The United Nations Conference On Climate Change, And The Resultant ' Paris Accord

2126 Words Dec 1st, 2016 9 Pages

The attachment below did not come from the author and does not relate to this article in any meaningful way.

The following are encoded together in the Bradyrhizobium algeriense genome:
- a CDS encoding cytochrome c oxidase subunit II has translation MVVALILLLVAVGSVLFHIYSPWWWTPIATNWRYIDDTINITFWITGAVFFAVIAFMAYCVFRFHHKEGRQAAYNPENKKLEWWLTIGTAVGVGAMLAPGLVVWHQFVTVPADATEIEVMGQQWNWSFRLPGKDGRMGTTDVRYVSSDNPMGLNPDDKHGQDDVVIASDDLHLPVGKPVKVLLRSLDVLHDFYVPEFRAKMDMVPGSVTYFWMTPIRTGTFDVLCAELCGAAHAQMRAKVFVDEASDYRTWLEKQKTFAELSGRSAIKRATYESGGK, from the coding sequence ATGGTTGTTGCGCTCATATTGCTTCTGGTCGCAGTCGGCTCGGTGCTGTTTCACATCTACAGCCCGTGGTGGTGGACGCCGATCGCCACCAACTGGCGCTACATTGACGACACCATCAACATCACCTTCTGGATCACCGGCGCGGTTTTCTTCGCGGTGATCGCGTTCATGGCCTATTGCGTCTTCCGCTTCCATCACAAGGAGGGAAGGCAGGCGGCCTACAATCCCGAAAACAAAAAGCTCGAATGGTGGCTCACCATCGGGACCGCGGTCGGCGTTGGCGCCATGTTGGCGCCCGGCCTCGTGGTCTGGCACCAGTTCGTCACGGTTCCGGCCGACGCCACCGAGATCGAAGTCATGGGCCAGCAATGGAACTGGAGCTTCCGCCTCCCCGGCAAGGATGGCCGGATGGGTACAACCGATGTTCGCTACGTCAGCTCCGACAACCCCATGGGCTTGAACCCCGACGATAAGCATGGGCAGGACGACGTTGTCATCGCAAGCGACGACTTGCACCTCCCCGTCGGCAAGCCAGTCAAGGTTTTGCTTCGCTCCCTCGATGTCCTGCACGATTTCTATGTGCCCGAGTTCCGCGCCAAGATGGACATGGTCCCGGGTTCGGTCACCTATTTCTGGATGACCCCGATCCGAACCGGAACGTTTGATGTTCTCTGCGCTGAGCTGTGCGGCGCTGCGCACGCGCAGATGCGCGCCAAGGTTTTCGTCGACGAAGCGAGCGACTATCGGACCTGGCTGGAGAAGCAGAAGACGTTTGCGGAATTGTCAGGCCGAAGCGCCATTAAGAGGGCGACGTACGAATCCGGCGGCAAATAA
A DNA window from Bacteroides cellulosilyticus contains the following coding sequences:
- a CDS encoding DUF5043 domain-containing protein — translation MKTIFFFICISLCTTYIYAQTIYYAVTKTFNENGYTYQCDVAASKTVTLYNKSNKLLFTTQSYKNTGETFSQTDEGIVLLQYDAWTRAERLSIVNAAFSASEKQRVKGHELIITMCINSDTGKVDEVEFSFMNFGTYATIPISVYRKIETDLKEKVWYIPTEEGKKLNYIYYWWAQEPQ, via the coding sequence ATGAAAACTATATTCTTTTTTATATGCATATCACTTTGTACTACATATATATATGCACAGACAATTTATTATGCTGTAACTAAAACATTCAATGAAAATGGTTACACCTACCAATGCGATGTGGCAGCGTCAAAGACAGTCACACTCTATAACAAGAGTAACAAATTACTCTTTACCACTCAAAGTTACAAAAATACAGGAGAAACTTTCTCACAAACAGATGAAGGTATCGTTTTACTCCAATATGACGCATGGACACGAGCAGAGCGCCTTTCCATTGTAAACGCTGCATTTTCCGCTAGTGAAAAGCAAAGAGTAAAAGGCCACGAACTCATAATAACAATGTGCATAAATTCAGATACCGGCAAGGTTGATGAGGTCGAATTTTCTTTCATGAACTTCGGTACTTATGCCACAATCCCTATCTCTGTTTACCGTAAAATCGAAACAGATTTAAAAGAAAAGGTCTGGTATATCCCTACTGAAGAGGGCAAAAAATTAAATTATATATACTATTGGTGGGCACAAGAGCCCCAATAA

The COP21 United Nations Conference on Climate Change, and the resultant ‘Paris accord’, is the latest attempt by the global community of states to address climate change. It has been described by some as ‘historic’ and a ‘landmark’, while others have been far more sceptical of its impact. I would like to take this conference as my object of analysis, and assess it as a site of Communicative Action. I outline how COP21 makes a few key presuppositions outlined by Habermas, including the notion of universal rational linguistic capabilities, the existence of a common world, and the equal rights of participants. Further, I suggest that these features of communicative action identified by Habermas have achieved a significant normative status, so that claims and challenges to legitimacy hinge on the adherence to them. Second, I assess the COP21 and the Paris accord through Habermas’ three validity claims of truth, normative rightness, and sincerity, as well as his principles of discourse ethics, and demonstrate how they form the basis of the operative ethos behind the conference and agreement. While the Paris accord lacks the legally binding requirements which would characterise a legitimate application of global deliberative democracy, its reliance on the sincerity of a promise to act, that is the reliance on normative rather than legal binding measures, offers us an interesting site on which to analyse communicative action. Let us first examine some key presuppositions…

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